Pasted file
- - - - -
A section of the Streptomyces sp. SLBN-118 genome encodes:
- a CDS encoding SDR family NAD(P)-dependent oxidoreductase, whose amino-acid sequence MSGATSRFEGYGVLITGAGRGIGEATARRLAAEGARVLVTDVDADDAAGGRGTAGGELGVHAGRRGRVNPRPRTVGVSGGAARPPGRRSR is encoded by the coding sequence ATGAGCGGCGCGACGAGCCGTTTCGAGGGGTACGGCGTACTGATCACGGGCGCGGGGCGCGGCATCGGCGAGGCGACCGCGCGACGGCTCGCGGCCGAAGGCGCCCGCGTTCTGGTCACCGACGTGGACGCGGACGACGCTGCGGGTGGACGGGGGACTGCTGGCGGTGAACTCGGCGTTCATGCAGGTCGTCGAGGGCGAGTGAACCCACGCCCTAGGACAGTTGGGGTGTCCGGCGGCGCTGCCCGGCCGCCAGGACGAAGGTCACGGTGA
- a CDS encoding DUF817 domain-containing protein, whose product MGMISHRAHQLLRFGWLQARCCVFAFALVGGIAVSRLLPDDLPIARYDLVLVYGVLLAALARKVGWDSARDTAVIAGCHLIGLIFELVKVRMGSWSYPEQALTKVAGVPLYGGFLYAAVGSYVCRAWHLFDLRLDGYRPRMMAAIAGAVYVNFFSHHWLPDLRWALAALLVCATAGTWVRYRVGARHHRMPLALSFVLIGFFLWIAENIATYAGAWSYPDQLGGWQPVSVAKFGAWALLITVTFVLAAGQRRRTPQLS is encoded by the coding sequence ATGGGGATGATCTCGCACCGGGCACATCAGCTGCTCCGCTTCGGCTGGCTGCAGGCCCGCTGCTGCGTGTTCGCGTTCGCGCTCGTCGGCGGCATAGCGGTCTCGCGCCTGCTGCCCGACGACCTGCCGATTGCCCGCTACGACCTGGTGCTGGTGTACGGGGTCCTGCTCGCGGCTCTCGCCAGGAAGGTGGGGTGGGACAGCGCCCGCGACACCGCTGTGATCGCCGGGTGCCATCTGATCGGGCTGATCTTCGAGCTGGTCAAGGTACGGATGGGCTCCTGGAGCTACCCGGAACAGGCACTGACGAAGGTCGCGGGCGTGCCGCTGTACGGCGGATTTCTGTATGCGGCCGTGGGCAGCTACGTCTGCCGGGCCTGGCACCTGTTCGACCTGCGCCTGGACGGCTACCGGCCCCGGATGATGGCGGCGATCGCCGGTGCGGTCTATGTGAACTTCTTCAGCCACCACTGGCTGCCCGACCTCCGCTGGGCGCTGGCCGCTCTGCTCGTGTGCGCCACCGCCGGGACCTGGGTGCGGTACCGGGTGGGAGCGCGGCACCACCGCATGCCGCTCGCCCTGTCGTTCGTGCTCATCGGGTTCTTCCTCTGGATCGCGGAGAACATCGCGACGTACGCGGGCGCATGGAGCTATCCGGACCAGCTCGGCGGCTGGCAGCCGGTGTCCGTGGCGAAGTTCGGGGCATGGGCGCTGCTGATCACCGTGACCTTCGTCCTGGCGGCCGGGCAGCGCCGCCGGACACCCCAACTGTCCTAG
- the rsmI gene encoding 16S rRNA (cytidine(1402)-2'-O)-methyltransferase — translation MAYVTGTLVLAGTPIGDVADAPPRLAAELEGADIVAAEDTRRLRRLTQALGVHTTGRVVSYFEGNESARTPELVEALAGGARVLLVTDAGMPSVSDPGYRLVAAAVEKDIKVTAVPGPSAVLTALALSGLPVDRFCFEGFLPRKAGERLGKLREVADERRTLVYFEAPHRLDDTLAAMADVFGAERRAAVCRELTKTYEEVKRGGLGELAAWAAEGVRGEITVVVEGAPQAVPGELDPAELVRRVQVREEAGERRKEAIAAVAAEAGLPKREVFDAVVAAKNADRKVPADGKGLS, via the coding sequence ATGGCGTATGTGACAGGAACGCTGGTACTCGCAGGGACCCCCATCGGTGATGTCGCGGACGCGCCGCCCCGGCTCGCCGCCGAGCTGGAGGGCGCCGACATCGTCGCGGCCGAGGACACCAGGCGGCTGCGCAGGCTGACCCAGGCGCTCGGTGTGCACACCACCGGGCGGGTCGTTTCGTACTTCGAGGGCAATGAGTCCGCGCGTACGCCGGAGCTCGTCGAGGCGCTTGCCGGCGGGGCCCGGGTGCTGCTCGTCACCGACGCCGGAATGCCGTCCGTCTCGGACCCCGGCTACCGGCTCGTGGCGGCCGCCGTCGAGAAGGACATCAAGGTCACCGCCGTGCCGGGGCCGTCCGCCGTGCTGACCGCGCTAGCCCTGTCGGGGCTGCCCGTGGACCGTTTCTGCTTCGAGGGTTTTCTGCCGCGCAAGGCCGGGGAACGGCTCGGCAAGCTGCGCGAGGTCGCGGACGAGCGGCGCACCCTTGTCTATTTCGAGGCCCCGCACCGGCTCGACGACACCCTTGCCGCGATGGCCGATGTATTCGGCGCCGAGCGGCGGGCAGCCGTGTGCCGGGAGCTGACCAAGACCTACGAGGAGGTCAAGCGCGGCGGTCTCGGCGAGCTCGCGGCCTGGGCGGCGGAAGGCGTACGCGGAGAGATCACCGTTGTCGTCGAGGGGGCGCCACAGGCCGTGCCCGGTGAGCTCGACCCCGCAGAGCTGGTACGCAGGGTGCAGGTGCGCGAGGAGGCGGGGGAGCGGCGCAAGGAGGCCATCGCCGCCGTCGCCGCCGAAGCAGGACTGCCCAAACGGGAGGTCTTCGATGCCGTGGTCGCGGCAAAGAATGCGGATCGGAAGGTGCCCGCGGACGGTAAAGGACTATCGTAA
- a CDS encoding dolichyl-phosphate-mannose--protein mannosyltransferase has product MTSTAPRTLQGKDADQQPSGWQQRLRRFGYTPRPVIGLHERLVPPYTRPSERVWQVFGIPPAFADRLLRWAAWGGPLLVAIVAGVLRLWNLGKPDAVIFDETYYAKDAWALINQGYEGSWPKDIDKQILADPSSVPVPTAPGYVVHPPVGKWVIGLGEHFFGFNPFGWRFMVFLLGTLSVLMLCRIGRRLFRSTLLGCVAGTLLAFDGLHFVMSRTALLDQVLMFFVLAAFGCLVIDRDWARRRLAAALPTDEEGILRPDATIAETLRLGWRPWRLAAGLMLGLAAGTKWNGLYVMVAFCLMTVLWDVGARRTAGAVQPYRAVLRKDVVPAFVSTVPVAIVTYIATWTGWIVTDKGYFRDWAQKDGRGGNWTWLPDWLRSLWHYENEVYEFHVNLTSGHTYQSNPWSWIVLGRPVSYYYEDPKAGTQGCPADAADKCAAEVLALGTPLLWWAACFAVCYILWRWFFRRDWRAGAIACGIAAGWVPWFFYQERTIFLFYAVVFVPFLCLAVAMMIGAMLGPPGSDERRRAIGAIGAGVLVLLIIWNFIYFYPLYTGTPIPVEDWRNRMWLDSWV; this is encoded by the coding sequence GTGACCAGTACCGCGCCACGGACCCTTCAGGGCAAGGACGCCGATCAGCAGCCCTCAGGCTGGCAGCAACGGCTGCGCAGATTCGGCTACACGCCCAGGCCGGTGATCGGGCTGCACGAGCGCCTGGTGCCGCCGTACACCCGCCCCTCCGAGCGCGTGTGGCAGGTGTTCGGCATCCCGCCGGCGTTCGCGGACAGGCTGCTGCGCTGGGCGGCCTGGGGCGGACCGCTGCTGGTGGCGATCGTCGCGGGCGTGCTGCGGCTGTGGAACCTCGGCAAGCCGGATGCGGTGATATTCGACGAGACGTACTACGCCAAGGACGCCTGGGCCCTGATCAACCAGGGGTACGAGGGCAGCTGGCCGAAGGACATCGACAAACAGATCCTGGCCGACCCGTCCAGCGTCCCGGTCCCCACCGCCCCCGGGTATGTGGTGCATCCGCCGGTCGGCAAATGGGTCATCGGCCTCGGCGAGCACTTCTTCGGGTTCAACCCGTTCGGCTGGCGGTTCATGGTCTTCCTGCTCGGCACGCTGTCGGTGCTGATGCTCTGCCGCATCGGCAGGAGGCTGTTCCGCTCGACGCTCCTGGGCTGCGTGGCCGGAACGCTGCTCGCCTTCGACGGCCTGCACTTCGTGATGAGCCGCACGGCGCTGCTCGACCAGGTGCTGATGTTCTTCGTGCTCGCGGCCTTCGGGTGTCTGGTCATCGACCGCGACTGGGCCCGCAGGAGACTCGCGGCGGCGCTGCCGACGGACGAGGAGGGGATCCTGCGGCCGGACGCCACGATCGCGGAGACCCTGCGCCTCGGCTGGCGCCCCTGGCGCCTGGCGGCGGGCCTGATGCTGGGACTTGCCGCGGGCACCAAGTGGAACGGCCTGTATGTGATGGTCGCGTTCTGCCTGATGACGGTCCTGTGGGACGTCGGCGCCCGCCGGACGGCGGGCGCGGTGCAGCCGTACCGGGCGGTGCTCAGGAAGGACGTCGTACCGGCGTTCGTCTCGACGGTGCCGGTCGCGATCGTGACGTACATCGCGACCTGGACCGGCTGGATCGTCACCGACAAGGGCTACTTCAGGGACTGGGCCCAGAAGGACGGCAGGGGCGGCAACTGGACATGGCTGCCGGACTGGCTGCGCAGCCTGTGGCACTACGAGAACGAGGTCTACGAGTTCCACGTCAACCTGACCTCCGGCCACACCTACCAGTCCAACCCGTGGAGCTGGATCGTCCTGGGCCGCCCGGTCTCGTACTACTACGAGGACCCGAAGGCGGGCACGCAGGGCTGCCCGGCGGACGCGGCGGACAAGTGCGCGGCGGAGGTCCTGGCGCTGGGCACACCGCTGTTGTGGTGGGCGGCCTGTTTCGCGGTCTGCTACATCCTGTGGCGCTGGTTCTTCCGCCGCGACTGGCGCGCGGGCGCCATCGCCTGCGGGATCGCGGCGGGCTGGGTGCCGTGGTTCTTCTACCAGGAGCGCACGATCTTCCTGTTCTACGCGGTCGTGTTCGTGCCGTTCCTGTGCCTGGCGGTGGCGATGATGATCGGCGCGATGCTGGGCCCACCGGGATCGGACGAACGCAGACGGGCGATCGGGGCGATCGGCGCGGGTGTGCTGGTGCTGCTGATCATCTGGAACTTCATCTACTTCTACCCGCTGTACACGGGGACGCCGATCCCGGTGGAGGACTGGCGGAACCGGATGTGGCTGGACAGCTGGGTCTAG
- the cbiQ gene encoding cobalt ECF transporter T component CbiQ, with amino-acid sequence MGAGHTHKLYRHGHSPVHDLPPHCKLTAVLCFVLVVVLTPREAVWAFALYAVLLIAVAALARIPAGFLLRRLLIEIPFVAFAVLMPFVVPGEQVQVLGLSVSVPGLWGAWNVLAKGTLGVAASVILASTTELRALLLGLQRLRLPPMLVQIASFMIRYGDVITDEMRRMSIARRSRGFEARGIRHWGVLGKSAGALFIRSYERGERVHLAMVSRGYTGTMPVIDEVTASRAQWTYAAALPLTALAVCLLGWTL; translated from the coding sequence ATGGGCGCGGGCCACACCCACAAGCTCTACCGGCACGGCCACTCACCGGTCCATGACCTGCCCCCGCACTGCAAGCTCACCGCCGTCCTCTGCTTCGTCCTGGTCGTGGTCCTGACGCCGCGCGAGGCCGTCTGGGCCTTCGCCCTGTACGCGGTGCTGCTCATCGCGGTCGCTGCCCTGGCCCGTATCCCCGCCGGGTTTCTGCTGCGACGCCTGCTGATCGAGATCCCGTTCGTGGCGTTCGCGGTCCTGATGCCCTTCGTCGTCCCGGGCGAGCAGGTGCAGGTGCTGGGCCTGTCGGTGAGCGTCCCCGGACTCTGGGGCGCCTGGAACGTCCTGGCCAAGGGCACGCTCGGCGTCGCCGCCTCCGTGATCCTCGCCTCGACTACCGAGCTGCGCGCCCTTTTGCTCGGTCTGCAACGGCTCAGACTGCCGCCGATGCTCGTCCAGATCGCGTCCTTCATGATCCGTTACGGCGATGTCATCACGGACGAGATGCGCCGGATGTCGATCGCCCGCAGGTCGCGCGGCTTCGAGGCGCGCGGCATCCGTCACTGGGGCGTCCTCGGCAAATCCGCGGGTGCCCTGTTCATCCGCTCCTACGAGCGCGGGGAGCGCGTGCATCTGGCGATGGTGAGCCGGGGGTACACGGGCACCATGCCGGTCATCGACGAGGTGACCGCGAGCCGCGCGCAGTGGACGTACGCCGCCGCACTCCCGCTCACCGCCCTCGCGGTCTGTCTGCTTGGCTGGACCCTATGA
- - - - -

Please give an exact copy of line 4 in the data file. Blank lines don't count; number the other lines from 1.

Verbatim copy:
- the rsmI gene encoding 16S rRNA (cytidine(1402)-2'-O)-methyltransferase — translation MAYVTGTLVLAGTPIGDVADAPPRLAAELEGADIVAAEDTRRLRRLTQALGVHTTGRVVSYFEGNESARTPELVEALAGGARVLLVTDAGMPSVSDPGYRLVAAAVEKDIKVTAVPGPSAVLTALALSGLPVDRFCFEGFLPRKAGERLGKLREVADERRTLVYFEAPHRLDDTLAAMADVFGAERRAAVCRELTKTYEEVKRGGLGELAAWAAEGVRGEITVVVEGAPQAVPGELDPAELVRRVQVREEAGERRKEAIAAVAAEAGLPKREVFDAVVAAKNADRKVPADGKGLS, via the coding sequence ATGGCGTATGTGACAGGAACGCTGGTACTCGCAGGGACCCCCATCGGTGATGTCGCGGACGCGCCGCCCCGGCTCGCCGCCGAGCTGGAGGGCGCCGACATCGTCGCGGCCGAGGACACCAGGCGGCTGCGCAGGCTGACCCAGGCGCTCGGTGTGCACACCACCGGGCGGGTCGTTTCGTACTTCGAGGGCAATGAGTCCGCGCGTACGCCGGAGCTCGTCGAGGCGCTTGCCGGCGGGGCCCGGGTGCTGCTCGTCACCGACGCCGGAATGCCGTCCGTCTCGGACCCCGGCTACCGGCTCGTGGCGGCCGCCGTCGAGAAGGACATCAAGGTCACCGCCGTGCCGGGGCCGTCCGCCGTGCTGACCGCGCTAGCCCTGTCGGGGCTGCCCGTGGACCGTTTCTGCTTCGAGGGTTTTCTGCCGCGCAAGGCCGGGGAACGGCTCGGCAAGCTGCGCGAGGTCGCGGACGAGCGGCGCACCCTTGTCTATTTCGAGGCCCCGCACCGGCTCGACGACACCCTTGCCGCGATGGCCGATGTATTCGGCGCCGAGCGGCGGGCAGCCGTGTGCCGGGAGCTGACCAAGACCTACGAGGAGGTCAAGCGCGGCGGTCTCGGCGAGCTCGCGGCCTGGGCGGCGGAAGGCGTACGCGGAGAGATCACCGTTGTCGTCGAGGGGGCGCCACAGGCCGTGCCCGGTGAGCTCGACCCCGCAGAGCTGGTACGCAGGGTGCAGGTGCGCGAGGAGGCGGGGGAGCGGCGCAAGGAGGCCATCGCCGCCGTCGCCGCCGAAGCAGGACTGCCCAAACGGGAGGTCTTCGATGCCGTGGTCGCGGCAAAGAATGCGGATCGGAAGGTGCCCGCGGACGGTAAAGGACTATCGTAA